33 Market Street – A Slippery Compromise

According to the definition of Georgian Architecture and this home is a classic Georgian home; the following according to the Salem Handbook, dated 1977 and still used today in that venerable city’s historic districts says,


Usually double-hung sash. Symmetrical placement. Pedimented dormers often used in attic*. Upper story windows often flush against the frieze.



Usually gambrel; sometimes gabled. Hip roof became popular around 1770.”


Dormers of course are windows that stick out of a roof.       Gabled is the typical roof line of most homes and gambrel is very common among Georgian homes.


The picture to the left indicates the most common roof types located in Newburyport.    The Bartlett Mansion on Federal Street is a fine Georgian home with a hip roof.      Shallow hip roofs are also common on Federal-style homes.     The Mansard roof is seen in French Empire architecture and is peppered all around the City.

So, what is the conclusion?      Depends on the principles of historic preservation.    Some like to think of Newburyport as some sort of Disneyland or Las Vegas.      Everything is about appearance.      Hence we have brand new homes on High Street, one for example is Georgian, another Federal.     The look an feel of the city is what is important who cares if it’s genuine.     What does it matter if synthetic materials now replace the original wood?     What does it matter if no history every occurred in that building?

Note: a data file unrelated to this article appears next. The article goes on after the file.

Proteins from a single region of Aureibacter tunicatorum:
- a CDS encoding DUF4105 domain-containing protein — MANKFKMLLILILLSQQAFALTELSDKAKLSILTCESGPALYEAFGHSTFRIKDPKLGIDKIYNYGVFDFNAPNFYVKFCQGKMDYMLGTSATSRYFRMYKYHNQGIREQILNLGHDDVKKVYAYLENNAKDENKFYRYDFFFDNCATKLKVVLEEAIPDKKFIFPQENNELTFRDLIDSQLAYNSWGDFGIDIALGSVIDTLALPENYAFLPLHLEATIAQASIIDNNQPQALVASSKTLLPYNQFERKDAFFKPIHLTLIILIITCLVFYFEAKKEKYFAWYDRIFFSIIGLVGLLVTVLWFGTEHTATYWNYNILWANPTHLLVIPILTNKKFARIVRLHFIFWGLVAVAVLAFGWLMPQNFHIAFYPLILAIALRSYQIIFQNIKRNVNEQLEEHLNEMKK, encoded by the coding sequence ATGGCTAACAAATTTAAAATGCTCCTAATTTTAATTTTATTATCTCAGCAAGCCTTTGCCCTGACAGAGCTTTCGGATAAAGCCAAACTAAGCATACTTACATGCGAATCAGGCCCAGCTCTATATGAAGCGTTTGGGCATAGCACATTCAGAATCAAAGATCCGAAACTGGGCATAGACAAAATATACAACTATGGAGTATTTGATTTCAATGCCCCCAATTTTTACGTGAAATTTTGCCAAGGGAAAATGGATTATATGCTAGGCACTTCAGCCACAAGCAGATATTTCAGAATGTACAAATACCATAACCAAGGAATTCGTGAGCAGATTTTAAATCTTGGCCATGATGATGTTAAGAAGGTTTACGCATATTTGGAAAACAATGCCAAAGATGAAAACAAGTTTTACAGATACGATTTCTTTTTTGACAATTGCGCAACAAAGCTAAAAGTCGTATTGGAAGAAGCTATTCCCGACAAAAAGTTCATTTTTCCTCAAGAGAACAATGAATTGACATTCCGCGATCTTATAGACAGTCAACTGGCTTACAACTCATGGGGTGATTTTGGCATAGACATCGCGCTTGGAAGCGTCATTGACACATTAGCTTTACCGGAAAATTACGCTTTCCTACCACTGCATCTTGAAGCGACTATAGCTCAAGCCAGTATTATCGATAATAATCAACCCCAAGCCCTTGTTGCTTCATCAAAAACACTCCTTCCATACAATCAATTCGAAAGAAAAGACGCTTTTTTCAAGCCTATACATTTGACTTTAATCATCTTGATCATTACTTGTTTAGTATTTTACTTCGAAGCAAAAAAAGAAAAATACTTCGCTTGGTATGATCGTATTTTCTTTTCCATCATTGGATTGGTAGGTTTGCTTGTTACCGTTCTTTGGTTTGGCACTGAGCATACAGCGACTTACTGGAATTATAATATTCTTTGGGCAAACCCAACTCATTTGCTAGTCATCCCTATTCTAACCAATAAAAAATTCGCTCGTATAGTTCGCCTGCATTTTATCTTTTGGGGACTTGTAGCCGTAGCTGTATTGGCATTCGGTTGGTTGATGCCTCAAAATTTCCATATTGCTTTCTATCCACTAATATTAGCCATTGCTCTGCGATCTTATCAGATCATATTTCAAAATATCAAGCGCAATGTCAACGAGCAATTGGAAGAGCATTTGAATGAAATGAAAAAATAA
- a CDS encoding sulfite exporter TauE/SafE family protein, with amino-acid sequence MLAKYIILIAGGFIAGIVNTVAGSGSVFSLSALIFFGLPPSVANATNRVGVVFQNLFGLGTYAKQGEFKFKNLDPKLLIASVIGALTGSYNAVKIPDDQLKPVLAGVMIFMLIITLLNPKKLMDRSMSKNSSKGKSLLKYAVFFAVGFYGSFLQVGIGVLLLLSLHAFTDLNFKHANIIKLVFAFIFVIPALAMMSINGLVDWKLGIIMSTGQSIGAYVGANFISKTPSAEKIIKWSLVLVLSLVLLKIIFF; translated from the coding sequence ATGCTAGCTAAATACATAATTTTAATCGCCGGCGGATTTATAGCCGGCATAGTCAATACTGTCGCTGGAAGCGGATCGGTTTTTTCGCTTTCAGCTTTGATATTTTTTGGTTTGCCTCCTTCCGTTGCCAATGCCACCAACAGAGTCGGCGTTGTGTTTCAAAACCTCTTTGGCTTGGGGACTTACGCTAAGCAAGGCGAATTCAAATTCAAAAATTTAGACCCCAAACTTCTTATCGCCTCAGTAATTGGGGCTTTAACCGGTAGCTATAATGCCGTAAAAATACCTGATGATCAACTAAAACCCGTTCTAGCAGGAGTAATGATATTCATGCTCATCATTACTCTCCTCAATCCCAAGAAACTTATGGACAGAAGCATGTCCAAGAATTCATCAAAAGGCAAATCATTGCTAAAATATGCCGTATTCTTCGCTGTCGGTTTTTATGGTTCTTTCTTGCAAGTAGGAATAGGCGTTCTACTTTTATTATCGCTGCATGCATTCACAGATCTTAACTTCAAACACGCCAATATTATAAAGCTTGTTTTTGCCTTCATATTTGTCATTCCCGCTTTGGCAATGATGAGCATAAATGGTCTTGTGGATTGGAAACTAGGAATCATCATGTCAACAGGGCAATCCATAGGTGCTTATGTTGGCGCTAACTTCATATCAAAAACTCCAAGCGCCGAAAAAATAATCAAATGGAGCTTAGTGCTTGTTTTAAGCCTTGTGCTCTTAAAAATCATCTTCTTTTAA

If appearance was everything and history accounted for nothing, then switching the gable roof at 33 Market Street to a gambrel is no big deal.      In fact, it will enhance the property’s value now that it has dormers and a larger-volume roof space.       But Newburyport is also history.       When the home was built, was it originally a gable roof?      There are Georgian homes all over the City with such a roof.       As for dormers, half of the Georgian homes have them.      

But was the roof type original to the house?      Unfortunately, we don’t know.    To confuse things, there are many cases where gambrel roofs have been removed and a gable or a hip roof put in place.      

Again, it would be very interesting to see what the Preservation Trust and the Historical Commission have to say on this rather creative and inventive approach made by the architect and the homeowners.

-P. Preservationist

* My emphasis


About P. Preservationist

Dedicated to the Enrichment & Preservation of Newburyport
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